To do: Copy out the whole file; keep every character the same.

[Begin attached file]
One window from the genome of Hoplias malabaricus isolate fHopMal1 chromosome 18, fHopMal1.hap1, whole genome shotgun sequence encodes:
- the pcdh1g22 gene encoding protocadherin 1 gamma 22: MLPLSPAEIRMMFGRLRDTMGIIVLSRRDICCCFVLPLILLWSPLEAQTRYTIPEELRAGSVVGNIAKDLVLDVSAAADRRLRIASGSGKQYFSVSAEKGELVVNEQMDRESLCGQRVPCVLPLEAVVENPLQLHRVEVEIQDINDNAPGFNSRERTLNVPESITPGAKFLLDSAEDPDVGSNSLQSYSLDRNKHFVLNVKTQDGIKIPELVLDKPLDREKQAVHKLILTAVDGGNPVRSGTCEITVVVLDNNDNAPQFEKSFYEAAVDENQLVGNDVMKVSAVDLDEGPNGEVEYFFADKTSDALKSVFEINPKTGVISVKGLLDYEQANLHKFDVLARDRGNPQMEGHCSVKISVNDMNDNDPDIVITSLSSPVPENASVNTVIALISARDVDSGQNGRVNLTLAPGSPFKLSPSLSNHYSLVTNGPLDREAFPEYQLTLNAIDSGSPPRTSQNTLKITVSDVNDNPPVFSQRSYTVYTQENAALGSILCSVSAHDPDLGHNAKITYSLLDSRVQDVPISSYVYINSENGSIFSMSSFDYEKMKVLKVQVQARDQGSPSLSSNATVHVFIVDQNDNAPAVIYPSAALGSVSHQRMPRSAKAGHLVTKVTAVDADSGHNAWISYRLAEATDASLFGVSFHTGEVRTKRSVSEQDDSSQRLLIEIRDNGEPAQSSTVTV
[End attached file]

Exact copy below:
One window from the genome of Hoplias malabaricus isolate fHopMal1 chromosome 18, fHopMal1.hap1, whole genome shotgun sequence encodes:
- the pcdh1g22 gene encoding protocadherin 1 gamma 22: MLPLSPAEIRMMFGRLRDTMGIIVLSRRDICCCFVLPLILLWSPLEAQTRYTIPEELRAGSVVGNIAKDLVLDVSAAADRRLRIASGSGKQYFSVSAEKGELVVNEQMDRESLCGQRVPCVLPLEAVVENPLQLHRVEVEIQDINDNAPGFNSRERTLNVPESITPGAKFLLDSAEDPDVGSNSLQSYSLDRNKHFVLNVKTQDGIKIPELVLDKPLDREKQAVHKLILTAVDGGNPVRSGTCEITVVVLDNNDNAPQFEKSFYEAAVDENQLVGNDVMKVSAVDLDEGPNGEVEYFFADKTSDALKSVFEINPKTGVISVKGLLDYEQANLHKFDVLARDRGNPQMEGHCSVKISVNDMNDNDPDIVITSLSSPVPENASVNTVIALISARDVDSGQNGRVNLTLAPGSPFKLSPSLSNHYSLVTNGPLDREAFPEYQLTLNAIDSGSPPRTSQNTLKITVSDVNDNPPVFSQRSYTVYTQENAALGSILCSVSAHDPDLGHNAKITYSLLDSRVQDVPISSYVYINSENGSIFSMSSFDYEKMKVLKVQVQARDQGSPSLSSNATVHVFIVDQNDNAPAVIYPSAALGSVSHQRMPRSAKAGHLVTKVTAVDADSGHNAWISYRLAEATDASLFGVSFHTGEVRTKRSVSEQDDSSQRLLIEIRDNGEPAQSSTVTV